My draft says:

Weyl wrote these words in 1925, since when a long torrent of mathematical development has surged under the bridge of time.

Unsure that the phrase "since when" is sufficiently acceptable in formal writing, I went to substitute the phrase "since which time"—except that, in this particular sentence, that doesn't work. (Reason: it inadvertently creates a false parallel, for the word "time" appears with different meaning in the same sentence.)

I don't actually like my sentence, which smacks of a freshman's attempt to overreach for eloquence. I mean probably to strike it out and write something different (as soon as I think of something different to write), but meanwhile I wonder: is "since when" actually wrong in such a use? If it is, since when?

  • Straightforward alternatives include, "Since Weyl wrote these words in 1925, a long torrent...." The alternative (which uses "since" as a conjunction rather than as a preposition) is probably better English in any case, but I still wonder about the "since when."
    – thb
    Commented May 23, 2017 at 14:24

2 Answers 2


In American colloquial English, "since when" is a derisive challenge to a statement of fact.

"I'm in charge here."

"Since when?"

The clear implication is that second speaker does not agree that the first is in charge. It's quite rude.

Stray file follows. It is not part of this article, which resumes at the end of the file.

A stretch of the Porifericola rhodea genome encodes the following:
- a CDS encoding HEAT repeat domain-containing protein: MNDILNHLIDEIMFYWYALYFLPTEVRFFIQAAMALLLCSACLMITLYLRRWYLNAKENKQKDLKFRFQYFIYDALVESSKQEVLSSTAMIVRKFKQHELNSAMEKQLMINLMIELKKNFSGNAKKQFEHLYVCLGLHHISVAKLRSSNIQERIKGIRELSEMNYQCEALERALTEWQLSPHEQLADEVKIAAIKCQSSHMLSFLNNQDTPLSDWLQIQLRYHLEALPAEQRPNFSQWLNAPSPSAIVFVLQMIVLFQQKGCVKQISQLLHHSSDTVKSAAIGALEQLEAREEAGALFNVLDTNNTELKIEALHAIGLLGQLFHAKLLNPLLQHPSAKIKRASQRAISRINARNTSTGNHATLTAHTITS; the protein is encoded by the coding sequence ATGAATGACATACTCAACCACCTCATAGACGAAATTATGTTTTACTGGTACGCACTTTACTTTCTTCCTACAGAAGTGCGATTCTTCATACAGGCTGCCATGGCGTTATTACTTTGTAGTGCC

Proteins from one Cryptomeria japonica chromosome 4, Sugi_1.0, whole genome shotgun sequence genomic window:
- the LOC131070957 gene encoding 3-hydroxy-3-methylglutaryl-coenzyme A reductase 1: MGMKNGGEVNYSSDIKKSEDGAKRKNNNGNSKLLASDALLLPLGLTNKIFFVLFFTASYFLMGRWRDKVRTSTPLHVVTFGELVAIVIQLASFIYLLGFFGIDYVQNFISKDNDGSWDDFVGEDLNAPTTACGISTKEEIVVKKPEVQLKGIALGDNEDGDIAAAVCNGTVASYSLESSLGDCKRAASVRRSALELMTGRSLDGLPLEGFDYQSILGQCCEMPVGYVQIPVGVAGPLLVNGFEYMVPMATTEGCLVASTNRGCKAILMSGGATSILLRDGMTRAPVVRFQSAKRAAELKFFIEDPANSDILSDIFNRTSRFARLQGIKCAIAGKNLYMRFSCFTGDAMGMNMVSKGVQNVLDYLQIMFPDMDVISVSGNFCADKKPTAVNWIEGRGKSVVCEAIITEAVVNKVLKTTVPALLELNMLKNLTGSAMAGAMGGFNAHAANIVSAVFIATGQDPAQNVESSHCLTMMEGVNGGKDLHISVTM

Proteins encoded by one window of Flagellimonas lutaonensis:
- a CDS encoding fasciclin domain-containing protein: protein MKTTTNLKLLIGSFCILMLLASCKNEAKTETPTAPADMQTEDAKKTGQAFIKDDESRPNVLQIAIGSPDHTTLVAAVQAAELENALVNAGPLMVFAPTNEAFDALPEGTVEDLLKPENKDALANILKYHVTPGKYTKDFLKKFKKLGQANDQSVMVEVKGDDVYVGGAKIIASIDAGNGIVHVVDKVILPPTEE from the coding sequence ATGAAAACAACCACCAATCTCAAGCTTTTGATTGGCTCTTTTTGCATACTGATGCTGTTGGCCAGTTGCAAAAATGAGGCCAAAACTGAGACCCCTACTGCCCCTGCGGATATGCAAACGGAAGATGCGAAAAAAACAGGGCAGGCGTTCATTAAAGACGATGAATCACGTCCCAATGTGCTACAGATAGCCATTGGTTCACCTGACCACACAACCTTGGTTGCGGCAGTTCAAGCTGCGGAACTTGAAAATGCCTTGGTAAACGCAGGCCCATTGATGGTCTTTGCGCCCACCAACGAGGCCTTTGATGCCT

As a result, even if "since when" is semantically defensible, really, you just shouldn't use it that way. If you cannot completely recast the sentence

Since Weyl wrote these words in 1925, a long torrent of...

you could write instead

Weyl wrote these words in 1925, since which time a long torrent of...

And an extraneous note: you cannot "freshen up" a cliché. It just doesn't work. "A long torrent surged under the bridge" might sound to the writer as better than "water under the bridge", but I assure you it will sound both arch and clichéd to the reader.

Finally, "water under the bridge" doesn't even mean (as you seem to think) a long period of eventful progress; it means unpleasant events of the past that no longer matter.

  • You give me a useful lesson in English composition! Cannot "freshen up" a cliché? You're probably right about that.
    – thb
    Commented May 23, 2017 at 18:36
  • 1
    @thb -- see here and especially here for more failed attempts at cliché-freshening. Commented May 23, 2017 at 21:17

Actually wrong, I cannot attest to. It is, however, at the very least, quite cumbersome to read and think about. This causes me to ponder exactly what you may be trying to convey. Someone wrote words in a distant year past, and after that time, some long torrent transpired. Would it be more readable to say 'after such time'? I shall consult with my closest friend who will know!

  • 1
    My favorite English Language instructor stated he would use the words "after which". No explanation, so I expect he is finishing his second novel. :) Best of luck to you!
    – Loree T.
    Commented May 23, 2017 at 16:44

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